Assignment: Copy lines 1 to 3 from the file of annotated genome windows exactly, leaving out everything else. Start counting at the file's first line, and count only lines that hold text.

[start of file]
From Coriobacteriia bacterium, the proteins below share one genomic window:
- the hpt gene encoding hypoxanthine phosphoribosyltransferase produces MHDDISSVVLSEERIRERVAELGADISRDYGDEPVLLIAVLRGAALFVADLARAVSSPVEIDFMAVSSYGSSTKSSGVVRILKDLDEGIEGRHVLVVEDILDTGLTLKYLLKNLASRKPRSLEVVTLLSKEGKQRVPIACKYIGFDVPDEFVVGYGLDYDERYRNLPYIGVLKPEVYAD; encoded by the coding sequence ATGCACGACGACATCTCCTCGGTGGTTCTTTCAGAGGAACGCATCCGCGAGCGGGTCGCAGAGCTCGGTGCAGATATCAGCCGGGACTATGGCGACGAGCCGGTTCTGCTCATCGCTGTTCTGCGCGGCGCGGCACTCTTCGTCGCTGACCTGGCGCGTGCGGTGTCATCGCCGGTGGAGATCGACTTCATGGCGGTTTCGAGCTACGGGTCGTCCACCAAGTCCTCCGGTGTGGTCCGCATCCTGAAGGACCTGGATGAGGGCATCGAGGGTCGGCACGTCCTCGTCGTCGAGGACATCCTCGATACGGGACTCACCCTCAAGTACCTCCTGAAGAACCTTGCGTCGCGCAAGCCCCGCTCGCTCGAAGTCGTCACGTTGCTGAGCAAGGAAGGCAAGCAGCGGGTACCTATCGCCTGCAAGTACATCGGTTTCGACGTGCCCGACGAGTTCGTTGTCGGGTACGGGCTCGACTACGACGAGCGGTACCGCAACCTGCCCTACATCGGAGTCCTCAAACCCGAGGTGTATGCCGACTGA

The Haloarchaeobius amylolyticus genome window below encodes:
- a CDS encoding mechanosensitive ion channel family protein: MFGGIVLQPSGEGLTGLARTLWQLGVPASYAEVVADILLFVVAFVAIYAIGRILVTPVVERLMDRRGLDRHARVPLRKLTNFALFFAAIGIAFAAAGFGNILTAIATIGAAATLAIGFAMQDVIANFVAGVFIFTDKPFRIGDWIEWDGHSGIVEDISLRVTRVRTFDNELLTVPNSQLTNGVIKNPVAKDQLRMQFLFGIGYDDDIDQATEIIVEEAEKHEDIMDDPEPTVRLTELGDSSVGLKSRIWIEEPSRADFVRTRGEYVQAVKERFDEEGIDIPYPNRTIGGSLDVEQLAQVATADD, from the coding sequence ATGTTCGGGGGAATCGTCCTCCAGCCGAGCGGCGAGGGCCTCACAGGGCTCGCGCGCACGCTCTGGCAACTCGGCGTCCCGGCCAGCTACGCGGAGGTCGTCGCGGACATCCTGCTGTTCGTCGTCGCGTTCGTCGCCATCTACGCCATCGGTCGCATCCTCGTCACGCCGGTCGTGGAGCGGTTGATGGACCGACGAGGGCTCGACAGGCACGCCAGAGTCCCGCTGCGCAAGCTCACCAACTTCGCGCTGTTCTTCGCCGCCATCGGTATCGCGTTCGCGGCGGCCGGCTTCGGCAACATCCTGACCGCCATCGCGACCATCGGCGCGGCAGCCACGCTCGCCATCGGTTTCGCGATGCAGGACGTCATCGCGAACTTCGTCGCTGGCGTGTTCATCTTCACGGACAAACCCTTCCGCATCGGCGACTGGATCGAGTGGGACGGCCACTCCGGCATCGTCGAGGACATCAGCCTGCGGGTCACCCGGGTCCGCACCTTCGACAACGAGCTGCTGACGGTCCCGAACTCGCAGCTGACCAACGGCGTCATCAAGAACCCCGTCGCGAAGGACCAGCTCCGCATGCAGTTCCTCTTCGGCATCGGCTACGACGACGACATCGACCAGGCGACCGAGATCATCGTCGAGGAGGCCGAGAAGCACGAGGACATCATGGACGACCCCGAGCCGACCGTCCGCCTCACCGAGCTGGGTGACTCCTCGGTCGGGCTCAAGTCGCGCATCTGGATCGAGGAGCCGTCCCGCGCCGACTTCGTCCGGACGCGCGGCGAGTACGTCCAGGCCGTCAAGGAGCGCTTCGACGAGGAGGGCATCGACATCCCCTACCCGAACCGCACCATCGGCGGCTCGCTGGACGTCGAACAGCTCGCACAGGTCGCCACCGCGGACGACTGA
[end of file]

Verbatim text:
From Coriobacteriia bacterium, the proteins below share one genomic window:
- the hpt gene encoding hypoxanthine phosphoribosyltransferase produces MHDDISSVVLSEERIRERVAELGADISRDYGDEPVLLIAVLRGAALFVADLARAVSSPVEIDFMAVSSYGSSTKSSGVVRILKDLDEGIEGRHVLVVEDILDTGLTLKYLLKNLASRKPRSLEVVTLLSKEGKQRVPIACKYIGFDVPDEFVVGYGLDYDERYRNLPYIGVLKPEVYAD; encoded by the coding sequence ATGCACGACGACATCTCCTCGGTGGTTCTTTCAGAGGAACGCATCCGCGAGCGGGTCGCAGAGCTCGGTGCAGATATCAGCCGGGACTATGGCGACGAGCCGGTTCTGCTCATCGCTGTTCTGCGCGGCGCGGCACTCTTCGTCGCTGACCTGGCGCGTGCGGTGTCATCGCCGGTGGAGATCGACTTCATGGCGGTTTCGAGCTACGGGTCGTCCACCAAGTCCTCCGGTGTGGTCCGCATCCTGAAGGACCTGGATGAGGGCATCGAGGGTCGGCACGTCCTCGTCGTCGAGGACATCCTCGATACGGGACTCACCCTCAAGTACCTCCTGAAGAACCTTGCGTCGCGCAAGCCCCGCTCGCTCGAAGTCGTCACGTTGCTGAGCAAGGAAGGCAAGCAGCGGGTACCTATCGCCTGCAAGTACATCGGTTTCGACGTGCCCGACGAGTTCGTTGTCGGGTACGGGCTCGACTACGACGAGCGGTACCGCAACCTGCCCTACATCGGAGTCCTCAAACCCGAGGTGTATGCCGACTGA

The Haloarchaeobius amylolyticus genome window below encodes: